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Museums: Classical Kids Volume 56 Number 6, November/December 2003
by Jarrett A. Lobell

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An early fifth-century B.C. Attic vase depicts the birth of Erichthonios, an early Athenian hero said to have been reared by the city's protector, Athena. A terra-cotta figurine showing a woman carrying a child on her shoulders dates to between 500 and 475 B.C. (Virginia Museum of Fine Arts, Richmond)

Our vision of the ancient Greek world is shaped largely by politicians, generals, playwrights, and poets--usually upper-class males and always adults. It's refreshing then, that Dartmouth College's Hood Museum of Art has chosen the little-explored topic of children for its newest exhibition. Coming of Age in Ancient Greece: Images of Childhood from the Classical Past assembles more than 130 artifacts that date from about 1500 B.C. to A.D. 100 and come from all over Greece. The show organizes this material around themes--education, work, play, and transition to adulthood--with which all visitors can identify, regardless of their knowledge of the ancient Greek world. Toys, papyri covered with school exercises, and vases showing children playing with their pets hint at an ancient world not too dissimilar from our own. The exhibition also points out the existence of slavery and the gap between educational opportunities for boys and girls as ways in which ancient Greek childhood was quite different.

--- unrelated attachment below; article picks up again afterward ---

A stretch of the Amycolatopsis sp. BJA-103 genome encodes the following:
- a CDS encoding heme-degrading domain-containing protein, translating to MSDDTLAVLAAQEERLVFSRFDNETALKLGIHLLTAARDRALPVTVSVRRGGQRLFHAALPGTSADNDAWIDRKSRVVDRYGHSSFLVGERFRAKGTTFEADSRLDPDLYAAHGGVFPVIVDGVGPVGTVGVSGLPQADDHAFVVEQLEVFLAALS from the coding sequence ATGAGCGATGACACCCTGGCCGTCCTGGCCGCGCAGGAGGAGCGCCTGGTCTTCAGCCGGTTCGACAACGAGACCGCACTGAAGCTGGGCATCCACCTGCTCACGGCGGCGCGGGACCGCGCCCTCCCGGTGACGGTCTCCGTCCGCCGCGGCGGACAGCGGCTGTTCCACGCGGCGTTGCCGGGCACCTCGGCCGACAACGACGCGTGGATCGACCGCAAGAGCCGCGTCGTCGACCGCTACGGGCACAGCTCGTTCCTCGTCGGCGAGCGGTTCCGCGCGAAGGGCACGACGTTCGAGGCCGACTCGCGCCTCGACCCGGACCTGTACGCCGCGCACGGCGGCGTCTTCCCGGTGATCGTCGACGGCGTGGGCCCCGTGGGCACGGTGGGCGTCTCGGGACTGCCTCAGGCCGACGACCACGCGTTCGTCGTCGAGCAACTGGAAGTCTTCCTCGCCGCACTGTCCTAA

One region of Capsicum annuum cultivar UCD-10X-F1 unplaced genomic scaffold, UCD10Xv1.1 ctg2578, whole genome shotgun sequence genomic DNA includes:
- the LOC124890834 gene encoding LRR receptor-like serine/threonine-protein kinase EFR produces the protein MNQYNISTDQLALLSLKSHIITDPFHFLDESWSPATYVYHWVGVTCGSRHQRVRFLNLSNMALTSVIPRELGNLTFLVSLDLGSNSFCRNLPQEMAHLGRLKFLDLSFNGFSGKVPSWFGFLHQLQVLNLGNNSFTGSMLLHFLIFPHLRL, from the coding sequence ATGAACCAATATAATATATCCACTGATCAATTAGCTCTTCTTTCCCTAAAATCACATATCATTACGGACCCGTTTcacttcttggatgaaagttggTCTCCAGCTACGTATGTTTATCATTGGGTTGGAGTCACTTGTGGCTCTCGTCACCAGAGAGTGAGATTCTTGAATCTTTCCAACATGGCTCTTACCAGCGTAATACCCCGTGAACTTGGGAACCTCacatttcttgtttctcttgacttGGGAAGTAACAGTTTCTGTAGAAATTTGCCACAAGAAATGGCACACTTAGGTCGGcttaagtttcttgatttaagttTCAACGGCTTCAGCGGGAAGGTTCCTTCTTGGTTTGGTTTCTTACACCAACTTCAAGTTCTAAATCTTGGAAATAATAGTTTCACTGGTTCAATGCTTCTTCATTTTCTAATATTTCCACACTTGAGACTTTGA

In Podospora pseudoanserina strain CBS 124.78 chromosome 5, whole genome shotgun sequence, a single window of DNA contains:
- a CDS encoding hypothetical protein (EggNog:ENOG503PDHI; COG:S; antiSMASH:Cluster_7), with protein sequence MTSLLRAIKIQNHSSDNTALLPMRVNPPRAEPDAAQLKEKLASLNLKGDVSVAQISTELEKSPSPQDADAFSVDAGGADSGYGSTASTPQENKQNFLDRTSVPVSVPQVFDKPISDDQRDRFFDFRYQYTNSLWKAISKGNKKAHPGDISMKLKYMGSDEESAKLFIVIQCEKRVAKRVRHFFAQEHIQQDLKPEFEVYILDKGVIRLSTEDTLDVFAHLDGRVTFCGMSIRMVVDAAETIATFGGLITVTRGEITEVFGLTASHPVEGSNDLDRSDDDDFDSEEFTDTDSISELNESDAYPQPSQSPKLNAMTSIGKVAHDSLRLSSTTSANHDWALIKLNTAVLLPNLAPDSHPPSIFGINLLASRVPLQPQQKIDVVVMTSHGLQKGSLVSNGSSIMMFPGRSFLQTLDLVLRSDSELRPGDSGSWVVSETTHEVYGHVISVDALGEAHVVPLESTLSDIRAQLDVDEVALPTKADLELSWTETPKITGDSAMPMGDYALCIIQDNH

Coming of Age places special emphasis on the sensitivity of Greek artists to the gestures and postures of the young. They were the first to depict children not as "mini-adults" but as children, with all the awkward grace of youth. A fifth-century B.C. Attic vase shows a baby sitting on his mother's lap and stretching toward his nurse. A terra-cotta figurine, also from the fifth century, has an old man offering grapes to a tiny child who reaches up to grab them.

Early death was often a sad fact of life in antiquity, which the exhibition acknowledges by ending with a wall of children's marble grave markers accompanied by modern poems based on ancient Greek epigrams. The visitor walking by these poems might feel compelled to read them aloud, just as they were meant to be read in an ancient Greek cemetery:

Here I stand, Demainete, daughter of Prokles
Fate took me away from my pet birds and my maid
I was granted a dirge instead of a husband,
This grave instead of marriage.

Coming of Age is accompanied by an excellent catalog and will travel to New York, Cincinnati, and Los Angeles.

Click here for ARCHAEOLOGY's list of current exhibitions.

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© 2003 by the Archaeological Institute of America
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